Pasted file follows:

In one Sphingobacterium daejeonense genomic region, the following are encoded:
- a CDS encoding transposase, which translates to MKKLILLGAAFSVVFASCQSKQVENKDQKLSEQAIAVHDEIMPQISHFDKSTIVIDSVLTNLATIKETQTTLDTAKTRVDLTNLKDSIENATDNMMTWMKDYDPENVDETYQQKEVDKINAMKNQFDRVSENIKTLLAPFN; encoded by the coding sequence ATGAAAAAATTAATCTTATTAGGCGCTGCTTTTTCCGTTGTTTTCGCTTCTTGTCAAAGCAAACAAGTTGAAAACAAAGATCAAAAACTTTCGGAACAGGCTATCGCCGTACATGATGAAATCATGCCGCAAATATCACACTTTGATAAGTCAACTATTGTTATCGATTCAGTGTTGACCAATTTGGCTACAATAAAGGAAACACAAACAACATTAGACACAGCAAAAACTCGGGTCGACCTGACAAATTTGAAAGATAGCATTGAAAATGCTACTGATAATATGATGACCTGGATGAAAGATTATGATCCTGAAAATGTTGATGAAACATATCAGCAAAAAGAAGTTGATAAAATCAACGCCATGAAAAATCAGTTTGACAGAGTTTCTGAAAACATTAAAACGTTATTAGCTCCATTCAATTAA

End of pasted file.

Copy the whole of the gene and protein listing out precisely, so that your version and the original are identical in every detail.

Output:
In one Sphingobacterium daejeonense genomic region, the following are encoded:
- a CDS encoding transposase, which translates to MKKLILLGAAFSVVFASCQSKQVENKDQKLSEQAIAVHDEIMPQISHFDKSTIVIDSVLTNLATIKETQTTLDTAKTRVDLTNLKDSIENATDNMMTWMKDYDPENVDETYQQKEVDKINAMKNQFDRVSENIKTLLAPFN; encoded by the coding sequence ATGAAAAAATTAATCTTATTAGGCGCTGCTTTTTCCGTTGTTTTCGCTTCTTGTCAAAGCAAACAAGTTGAAAACAAAGATCAAAAACTTTCGGAACAGGCTATCGCCGTACATGATGAAATCATGCCGCAAATATCACACTTTGATAAGTCAACTATTGTTATCGATTCAGTGTTGACCAATTTGGCTACAATAAAGGAAACACAAACAACATTAGACACAGCAAAAACTCGGGTCGACCTGACAAATTTGAAAGATAGCATTGAAAATGCTACTGATAATATGATGACCTGGATGAAAGATTATGATCCTGAAAATGTTGATGAAACATATCAGCAAAAAGAAGTTGATAAAATCAACGCCATGAAAAATCAGTTTGACAGAGTTTCTGAAAACATTAAAACGTTATTAGCTCCATTCAATTAA